Looking beyond my examples of the surreal and sublime in crowdfunding and not wishing to throw too many people under the bus, there are lots of crowdfunders who launch a quality campaign in earnest and with sincerity. They put together a good video, publish some excellent pictures, write up a compelling story and have crowdfunding perks that are priced right. But those campaigns still fail. Some of them failing in horrific, sometimes humiliating ways.
Why? They did everything right except putting any thought into promoting a crowdfunding campaign.
Day in and day out people WISH they could hire us and take advantage of our game-changing crowdfunding public relations services but they can’t. Others think that promoting a crowdfunding campaign is abhorrent. The plethora of reasons against crowdfunding promotion are as fascinating as they are depressing….
- “I have absolutely no money for crowdfunding promotion. Why do you think I’m crowdfunding? I’m broke!” [ Wrong answer. He’s got the lottery ticket mentality.]
- “I can do crowdfunding PR on my own. Why should I pay you to do it?” [ Wrong answer. People who try the DIY approach to crowdfunding promotion end up like shocked homeowners. ]
- “Pay for crowdfunding marketing? I won’t risk any money. Tell you what, promote my crowdfunding campaign without any money up front and I’ll give you a commission. [ Wrong answer. If you can’t or won’t take a risk then being an entrepreneur is not in your DNA. You should play it safe and work at a job for the rest of your life. Don’t even think about opening a retirement account like an IRA or getting involved in your company’s 401K program. Retirement accounts involve the stock market and the stock market is risky, dontcha know?]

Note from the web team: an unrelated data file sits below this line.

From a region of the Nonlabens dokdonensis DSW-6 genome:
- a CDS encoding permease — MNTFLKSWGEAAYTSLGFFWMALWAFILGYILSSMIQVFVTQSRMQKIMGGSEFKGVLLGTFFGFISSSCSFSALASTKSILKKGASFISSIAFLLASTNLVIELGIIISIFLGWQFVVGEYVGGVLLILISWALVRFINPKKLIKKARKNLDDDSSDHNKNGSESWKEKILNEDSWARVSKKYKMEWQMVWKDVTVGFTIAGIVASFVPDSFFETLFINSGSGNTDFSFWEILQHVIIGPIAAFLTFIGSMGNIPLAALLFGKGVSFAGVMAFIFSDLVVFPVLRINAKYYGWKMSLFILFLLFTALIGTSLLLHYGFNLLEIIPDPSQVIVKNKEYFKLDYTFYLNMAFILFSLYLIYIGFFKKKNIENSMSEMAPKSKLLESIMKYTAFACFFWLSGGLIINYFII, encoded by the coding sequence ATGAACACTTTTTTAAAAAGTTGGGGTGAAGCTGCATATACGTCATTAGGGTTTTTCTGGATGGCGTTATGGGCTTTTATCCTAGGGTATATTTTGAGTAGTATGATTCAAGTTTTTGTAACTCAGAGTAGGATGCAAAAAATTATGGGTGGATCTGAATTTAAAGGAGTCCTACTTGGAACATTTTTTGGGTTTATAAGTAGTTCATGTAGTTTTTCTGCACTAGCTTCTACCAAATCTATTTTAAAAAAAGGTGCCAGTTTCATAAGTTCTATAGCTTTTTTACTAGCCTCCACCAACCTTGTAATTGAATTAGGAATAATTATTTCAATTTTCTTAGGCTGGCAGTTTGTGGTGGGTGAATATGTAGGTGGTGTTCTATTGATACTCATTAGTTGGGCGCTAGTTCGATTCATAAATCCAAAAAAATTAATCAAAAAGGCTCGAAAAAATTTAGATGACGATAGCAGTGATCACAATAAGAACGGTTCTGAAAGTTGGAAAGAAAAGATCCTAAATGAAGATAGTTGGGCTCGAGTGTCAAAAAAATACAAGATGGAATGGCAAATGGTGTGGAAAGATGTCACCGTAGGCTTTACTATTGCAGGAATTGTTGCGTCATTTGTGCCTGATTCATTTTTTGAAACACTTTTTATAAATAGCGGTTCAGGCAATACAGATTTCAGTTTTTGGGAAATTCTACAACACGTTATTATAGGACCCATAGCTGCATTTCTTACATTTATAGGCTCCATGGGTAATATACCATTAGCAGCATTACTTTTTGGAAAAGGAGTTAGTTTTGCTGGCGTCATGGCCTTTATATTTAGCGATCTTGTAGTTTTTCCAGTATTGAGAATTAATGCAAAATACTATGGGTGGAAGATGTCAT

- “I wish I could pay for crowdfunding public relations but I didn’t budget for that and I just can’t afford it, even though I know I need it. [ Sad answer. This crowdfunder has wisdom and insight but due to poor planning lacks the resources to execute on achieving crowdfunding success.]
If you’ve been following along with this blog for any period of time you can read my mind and guess the words I’m about to type before I type them:”Crowdfunding promotion is THE #1 KEY to crowdfunding success.”
You can get everything else wrong or half-right or half-cocked but if you’re promoting a crowdfunding project properly your chances of reaching crowdfunding success are high. Very high. Crowdfunding statistics would see an overnight explosion into positive territory if crowdfunders took crowdfunding promotion far, far more seriously.
Going beyond crowdfunding advertising, there are many other elements to achieving crowdfunding success and it’s critical that crowdfunders get up to speed, get on the bus and get with the crowdfunding success program. When that happens, crowdfunding statistics will go from gloomy to glorious.
So what’s the answer to improving prevailing crowdfunding statistics? Education. Education. Education.
Stick with this blog. Sign up for our newsletter. Listen to our podcasts. Study successful crowdfunding campaigns. Deconstruct them. Analyze them. Figure out what they did. Then do what they did.
Oh and make sure you hire us for crowdfunding promotion. That’s what many of the most successful crowdfunding campaigns did.